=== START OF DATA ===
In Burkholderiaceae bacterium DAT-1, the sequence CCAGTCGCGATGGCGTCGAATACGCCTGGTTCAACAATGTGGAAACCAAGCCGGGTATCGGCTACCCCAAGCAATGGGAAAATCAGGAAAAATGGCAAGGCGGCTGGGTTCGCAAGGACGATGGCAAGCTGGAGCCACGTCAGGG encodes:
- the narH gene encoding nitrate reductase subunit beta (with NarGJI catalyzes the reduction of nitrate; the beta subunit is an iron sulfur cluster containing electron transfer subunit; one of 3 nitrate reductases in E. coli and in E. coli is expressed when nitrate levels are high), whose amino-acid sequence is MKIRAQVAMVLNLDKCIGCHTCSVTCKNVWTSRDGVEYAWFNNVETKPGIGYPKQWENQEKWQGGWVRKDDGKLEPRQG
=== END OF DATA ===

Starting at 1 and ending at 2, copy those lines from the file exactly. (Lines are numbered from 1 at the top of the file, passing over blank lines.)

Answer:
In Burkholderiaceae bacterium DAT-1, the sequence CCAGTCGCGATGGCGTCGAATACGCCTGGTTCAACAATGTGGAAACCAAGCCGGGTATCGGCTACCCCAAGCAATGGGAAAATCAGGAAAAATGGCAAGGCGGCTGGGTTCGCAAGGACGATGGCAAGCTGGAGCCACGTCAGGG encodes:
- the narH gene encoding nitrate reductase subunit beta (with NarGJI catalyzes the reduction of nitrate; the beta subunit is an iron sulfur cluster containing electron transfer subunit; one of 3 nitrate reductases in E. coli and in E. coli is expressed when nitrate levels are high), whose amino-acid sequence is MKIRAQVAMVLNLDKCIGCHTCSVTCKNVWTSRDGVEYAWFNNVETKPGIGYPKQWENQEKWQGGWVRKDDGKLEPRQG